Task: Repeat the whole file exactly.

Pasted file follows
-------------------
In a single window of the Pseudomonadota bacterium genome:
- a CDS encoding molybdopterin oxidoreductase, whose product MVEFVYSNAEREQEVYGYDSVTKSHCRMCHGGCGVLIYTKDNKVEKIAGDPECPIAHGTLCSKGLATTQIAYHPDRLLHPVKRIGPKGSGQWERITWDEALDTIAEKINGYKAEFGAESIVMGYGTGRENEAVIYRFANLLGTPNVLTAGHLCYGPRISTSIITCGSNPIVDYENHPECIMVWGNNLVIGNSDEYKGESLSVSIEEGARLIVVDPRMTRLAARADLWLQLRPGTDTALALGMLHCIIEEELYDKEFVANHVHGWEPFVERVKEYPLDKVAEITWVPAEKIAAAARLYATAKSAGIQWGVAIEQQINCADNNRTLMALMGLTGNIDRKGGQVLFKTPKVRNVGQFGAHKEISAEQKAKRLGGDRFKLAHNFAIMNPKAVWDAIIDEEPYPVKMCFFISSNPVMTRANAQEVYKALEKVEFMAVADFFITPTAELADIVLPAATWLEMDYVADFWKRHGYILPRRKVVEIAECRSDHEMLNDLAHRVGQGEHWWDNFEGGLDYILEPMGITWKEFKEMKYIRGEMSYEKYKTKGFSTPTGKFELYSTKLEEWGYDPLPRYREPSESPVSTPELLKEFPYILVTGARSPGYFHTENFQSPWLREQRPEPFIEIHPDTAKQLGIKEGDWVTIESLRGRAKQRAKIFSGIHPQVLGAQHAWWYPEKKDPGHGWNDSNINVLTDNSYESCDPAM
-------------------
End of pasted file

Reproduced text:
In a single window of the Pseudomonadota bacterium genome:
- a CDS encoding molybdopterin oxidoreductase, whose product MVEFVYSNAEREQEVYGYDSVTKSHCRMCHGGCGVLIYTKDNKVEKIAGDPECPIAHGTLCSKGLATTQIAYHPDRLLHPVKRIGPKGSGQWERITWDEALDTIAEKINGYKAEFGAESIVMGYGTGRENEAVIYRFANLLGTPNVLTAGHLCYGPRISTSIITCGSNPIVDYENHPECIMVWGNNLVIGNSDEYKGESLSVSIEEGARLIVVDPRMTRLAARADLWLQLRPGTDTALALGMLHCIIEEELYDKEFVANHVHGWEPFVERVKEYPLDKVAEITWVPAEKIAAAARLYATAKSAGIQWGVAIEQQINCADNNRTLMALMGLTGNIDRKGGQVLFKTPKVRNVGQFGAHKEISAEQKAKRLGGDRFKLAHNFAIMNPKAVWDAIIDEEPYPVKMCFFISSNPVMTRANAQEVYKALEKVEFMAVADFFITPTAELADIVLPAATWLEMDYVADFWKRHGYILPRRKVVEIAECRSDHEMLNDLAHRVGQGEHWWDNFEGGLDYILEPMGITWKEFKEMKYIRGEMSYEKYKTKGFSTPTGKFELYSTKLEEWGYDPLPRYREPSESPVSTPELLKEFPYILVTGARSPGYFHTENFQSPWLREQRPEPFIEIHPDTAKQLGIKEGDWVTIESLRGRAKQRAKIFSGIHPQVLGAQHAWWYPEKKDPGHGWNDSNINVLTDNSYESCDPAM